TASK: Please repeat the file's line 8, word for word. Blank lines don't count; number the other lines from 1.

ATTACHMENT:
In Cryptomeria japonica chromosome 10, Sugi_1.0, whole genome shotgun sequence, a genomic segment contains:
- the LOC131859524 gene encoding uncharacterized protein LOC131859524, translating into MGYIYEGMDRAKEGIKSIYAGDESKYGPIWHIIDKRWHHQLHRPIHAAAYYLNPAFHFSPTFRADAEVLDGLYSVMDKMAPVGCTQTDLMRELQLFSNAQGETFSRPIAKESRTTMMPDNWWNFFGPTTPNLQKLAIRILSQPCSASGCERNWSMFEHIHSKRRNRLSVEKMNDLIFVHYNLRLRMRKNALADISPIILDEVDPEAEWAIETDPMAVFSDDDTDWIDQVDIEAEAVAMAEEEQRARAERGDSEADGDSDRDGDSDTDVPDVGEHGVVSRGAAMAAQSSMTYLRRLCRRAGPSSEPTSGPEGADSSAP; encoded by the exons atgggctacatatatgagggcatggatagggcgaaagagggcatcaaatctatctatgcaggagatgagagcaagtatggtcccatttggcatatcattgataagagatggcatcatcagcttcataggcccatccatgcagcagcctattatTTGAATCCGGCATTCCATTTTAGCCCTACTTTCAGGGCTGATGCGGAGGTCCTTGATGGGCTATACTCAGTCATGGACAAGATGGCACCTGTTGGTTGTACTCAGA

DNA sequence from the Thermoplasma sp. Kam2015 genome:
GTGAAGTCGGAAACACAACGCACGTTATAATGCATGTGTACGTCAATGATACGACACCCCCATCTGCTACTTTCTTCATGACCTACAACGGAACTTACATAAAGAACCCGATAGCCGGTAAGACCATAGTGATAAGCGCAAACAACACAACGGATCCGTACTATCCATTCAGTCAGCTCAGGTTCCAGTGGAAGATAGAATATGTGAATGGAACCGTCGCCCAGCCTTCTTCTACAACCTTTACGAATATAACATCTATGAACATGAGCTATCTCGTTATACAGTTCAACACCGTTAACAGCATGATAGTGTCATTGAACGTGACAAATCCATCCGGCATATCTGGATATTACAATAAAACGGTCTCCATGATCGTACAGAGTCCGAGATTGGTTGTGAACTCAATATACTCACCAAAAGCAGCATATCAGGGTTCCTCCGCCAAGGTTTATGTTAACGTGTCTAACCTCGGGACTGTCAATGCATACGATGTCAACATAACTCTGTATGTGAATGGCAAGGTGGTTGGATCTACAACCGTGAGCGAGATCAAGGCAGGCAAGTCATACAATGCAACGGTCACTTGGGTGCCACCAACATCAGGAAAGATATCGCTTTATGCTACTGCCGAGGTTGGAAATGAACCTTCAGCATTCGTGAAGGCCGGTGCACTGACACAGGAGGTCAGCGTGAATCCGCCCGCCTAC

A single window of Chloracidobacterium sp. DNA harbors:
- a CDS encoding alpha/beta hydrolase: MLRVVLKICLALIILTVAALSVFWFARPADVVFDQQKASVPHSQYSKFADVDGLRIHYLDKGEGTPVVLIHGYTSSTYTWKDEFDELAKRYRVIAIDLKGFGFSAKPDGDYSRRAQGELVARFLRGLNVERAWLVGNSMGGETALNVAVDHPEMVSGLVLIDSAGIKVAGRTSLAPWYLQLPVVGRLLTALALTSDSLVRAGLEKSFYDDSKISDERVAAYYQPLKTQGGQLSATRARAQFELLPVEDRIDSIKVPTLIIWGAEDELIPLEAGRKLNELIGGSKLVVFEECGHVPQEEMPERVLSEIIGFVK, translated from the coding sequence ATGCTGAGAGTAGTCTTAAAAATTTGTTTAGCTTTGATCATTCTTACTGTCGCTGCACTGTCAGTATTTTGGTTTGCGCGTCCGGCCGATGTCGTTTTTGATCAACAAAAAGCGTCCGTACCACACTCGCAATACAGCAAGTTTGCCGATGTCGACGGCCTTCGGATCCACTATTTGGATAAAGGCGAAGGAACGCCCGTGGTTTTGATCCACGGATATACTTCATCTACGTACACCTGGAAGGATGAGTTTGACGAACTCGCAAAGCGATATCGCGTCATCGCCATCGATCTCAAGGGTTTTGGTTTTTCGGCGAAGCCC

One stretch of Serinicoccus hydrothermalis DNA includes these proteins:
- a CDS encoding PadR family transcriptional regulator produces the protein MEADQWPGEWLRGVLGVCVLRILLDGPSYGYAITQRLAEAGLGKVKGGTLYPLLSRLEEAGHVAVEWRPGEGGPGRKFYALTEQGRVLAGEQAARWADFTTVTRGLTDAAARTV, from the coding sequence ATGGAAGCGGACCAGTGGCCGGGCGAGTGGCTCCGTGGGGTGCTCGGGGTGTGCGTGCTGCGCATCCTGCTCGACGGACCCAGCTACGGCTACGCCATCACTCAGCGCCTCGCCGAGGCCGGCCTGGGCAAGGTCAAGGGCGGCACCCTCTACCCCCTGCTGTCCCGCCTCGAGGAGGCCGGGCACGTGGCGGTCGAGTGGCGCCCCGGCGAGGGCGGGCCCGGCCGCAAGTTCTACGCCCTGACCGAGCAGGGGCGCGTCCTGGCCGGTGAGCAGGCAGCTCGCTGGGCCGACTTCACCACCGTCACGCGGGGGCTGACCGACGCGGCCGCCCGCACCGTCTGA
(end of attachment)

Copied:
- a CDS encoding PadR family transcriptional regulator produces the protein MEADQWPGEWLRGVLGVCVLRILLDGPSYGYAITQRLAEAGLGKVKGGTLYPLLSRLEEAGHVAVEWRPGEGGPGRKFYALTEQGRVLAGEQAARWADFTTVTRGLTDAAARTV, from the coding sequence ATGGAAGCGGACCAGTGGCCGGGCGAGTGGCTCCGTGGGGTGCTCGGGGTGTGCGTGCTGCGCATCCTGCTCGACGGACCCAGCTACGGCTACGCCATCACTCAGCGCCTCGCCGAGGCCGGCCTGGGCAAGGTCAAGGGCGGCACCCTCTACCCCCTGCTGTCCCGCCTCGAGGAGGCCGGGCACGTGGCGGTCGAGTGGCGCCCCGGCGAGGGCGGGCCCGGCCGCAAGTTCTACGCCCTGACCGAGCAGGGGCGCGTCCTGGCCGGTGAGCAGGCAGCTCGCTGGGCCGACTTCACCACCGTCACGCGGGGGCTGACCGACGCGGCCGCCCGCACCGTCTGA